GAZA (Reuters) - Marijuana and prescription painkillers are flooding into the Gaza Strip as never before, prompting officials from the ruling Islamist group Hamas to seek tougher punishments for smuggling drugs into the blockaded territory.
The quantity of drugs seized In Gaza in January was as much as for the whole of 2016, officials said. Eight major dealers were arrested in one of the biggest police stings to date.
Palestinian and Egyptian gangs move marijuana and an opioid painkiller called tramadol from Egypt into Gaza, where two million Palestinians live in a territory about 45 km long and up to 12 km wide and where four in 10 young men have no job, pushing some towards drugs.
“They think tramadol will change the reality and will make them feel at peace,” said Fadel Abu Heen, a psychiatrist. “They want to lose awareness and any feeling of reality.”
In their latest raid, police seized more than 100 kg (220 pounds) of marijuana, worth as much as $5 million on the streets of Gaza, and 250,000 tablets of tramadol, which sells for between 130 and 170 shekels ($35-$45) for 10 pills.
Until 2013, most smuggling was through a network of tunnels Palestinians and Egyptians had built under the border to move everything from food and consumer goods to cars, cattle and rockets.
But Egypt destroyed the tunnels - blowing them up or flooding them - in 2014 and 2015 to crack down on the trade. Since then, smugglers have found new ways of shifting merchandise.
Drugs are moved inside cooking gas canisters or washing machines. Sometimes, small quantities are thrown or catapulted from Egypt into Gaza. There are kilometres of tubes used to move small packages, and in some cases drugs are shipped inside goods imported from Israel.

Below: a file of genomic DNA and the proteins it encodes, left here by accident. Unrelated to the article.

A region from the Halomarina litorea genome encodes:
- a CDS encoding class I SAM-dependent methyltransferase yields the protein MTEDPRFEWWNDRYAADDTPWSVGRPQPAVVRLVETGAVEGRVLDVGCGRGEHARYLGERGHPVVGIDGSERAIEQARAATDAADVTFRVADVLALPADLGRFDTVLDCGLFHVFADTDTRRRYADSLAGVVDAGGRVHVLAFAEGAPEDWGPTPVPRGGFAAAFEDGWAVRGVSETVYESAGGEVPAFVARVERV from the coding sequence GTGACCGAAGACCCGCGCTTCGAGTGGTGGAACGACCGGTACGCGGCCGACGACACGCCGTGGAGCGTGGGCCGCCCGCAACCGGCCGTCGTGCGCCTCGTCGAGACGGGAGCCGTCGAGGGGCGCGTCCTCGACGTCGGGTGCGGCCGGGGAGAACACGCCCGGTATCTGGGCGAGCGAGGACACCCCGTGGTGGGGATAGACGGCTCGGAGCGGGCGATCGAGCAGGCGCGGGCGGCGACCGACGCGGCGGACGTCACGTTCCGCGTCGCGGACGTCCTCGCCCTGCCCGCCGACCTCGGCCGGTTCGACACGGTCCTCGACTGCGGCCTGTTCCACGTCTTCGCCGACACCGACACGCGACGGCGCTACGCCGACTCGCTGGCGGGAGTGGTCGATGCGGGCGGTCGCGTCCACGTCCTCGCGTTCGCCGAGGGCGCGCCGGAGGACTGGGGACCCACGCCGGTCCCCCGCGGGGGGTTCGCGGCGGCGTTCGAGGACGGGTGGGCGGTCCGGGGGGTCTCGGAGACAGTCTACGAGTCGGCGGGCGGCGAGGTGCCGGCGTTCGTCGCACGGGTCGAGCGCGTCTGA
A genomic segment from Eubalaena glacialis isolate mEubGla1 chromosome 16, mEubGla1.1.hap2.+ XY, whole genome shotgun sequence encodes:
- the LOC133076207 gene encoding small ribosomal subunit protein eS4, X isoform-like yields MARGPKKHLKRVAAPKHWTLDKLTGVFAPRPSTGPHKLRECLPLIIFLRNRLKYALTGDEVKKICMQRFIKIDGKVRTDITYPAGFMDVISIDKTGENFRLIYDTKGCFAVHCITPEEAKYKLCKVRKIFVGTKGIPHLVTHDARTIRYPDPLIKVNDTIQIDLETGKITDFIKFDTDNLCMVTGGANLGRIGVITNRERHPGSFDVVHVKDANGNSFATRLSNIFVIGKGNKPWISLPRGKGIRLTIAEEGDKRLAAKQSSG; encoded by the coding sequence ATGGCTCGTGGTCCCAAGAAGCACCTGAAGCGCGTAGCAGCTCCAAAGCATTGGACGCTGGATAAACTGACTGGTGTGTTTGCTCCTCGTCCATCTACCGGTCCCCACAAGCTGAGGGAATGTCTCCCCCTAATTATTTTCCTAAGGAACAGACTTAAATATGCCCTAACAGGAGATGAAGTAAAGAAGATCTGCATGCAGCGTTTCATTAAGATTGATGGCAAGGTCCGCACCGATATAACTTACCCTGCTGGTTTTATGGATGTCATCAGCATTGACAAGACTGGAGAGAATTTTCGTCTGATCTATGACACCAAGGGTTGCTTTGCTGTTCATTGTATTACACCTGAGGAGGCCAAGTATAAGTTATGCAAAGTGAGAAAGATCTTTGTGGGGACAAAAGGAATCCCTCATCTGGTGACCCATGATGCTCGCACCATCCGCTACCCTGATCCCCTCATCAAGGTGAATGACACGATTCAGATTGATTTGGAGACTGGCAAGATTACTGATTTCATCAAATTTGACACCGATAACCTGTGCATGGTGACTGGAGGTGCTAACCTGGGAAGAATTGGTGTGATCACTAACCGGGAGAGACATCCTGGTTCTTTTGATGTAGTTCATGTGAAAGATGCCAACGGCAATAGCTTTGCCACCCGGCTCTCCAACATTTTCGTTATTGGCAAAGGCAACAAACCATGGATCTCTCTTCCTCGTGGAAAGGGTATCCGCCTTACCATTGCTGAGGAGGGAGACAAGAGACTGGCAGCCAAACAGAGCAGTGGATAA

“It is a problem but not a phenomenon,” said Ahmed Al-Qidra, head of Gaza’s anti-drug squad. “We suffer from it just as most countries all over the world.”
But sentences for drug dealing had become more lenient over the years and may have helped spur a resurgence, he said. The law allows life sentences and even the death penalty for drug smugglers, but many manage to escape long prison terms, he said.
Yehya Al-Farra, an aide to Gaza’s attorney-general, said the courts needed to get at least at tough as they were in 2009 when one dealer got 15 years in prison.
“The dealer who sells poison is a killer of the soul, he is the same as the killer who uses a gun or a knife,” Farra told Reuters. “Therefore, the law states that a punishment up to the death penalty can be applied.”
He and Qidra want more recruits to the anti-drug squad and more medical facilities to treat addicts.
Inside a Gaza prison, convicts urged men to reject drugs. A 26-year-old barber said he started taking half a tramadol a day after a friend offered him some. Soon he was addicted.
“I urge young people ... to give up bad friends, otherwise they will be destroyed like me,” he said. “I was a respected man who knew a loser friend and I became a loser myself.”
Editing by Robin Pomeroy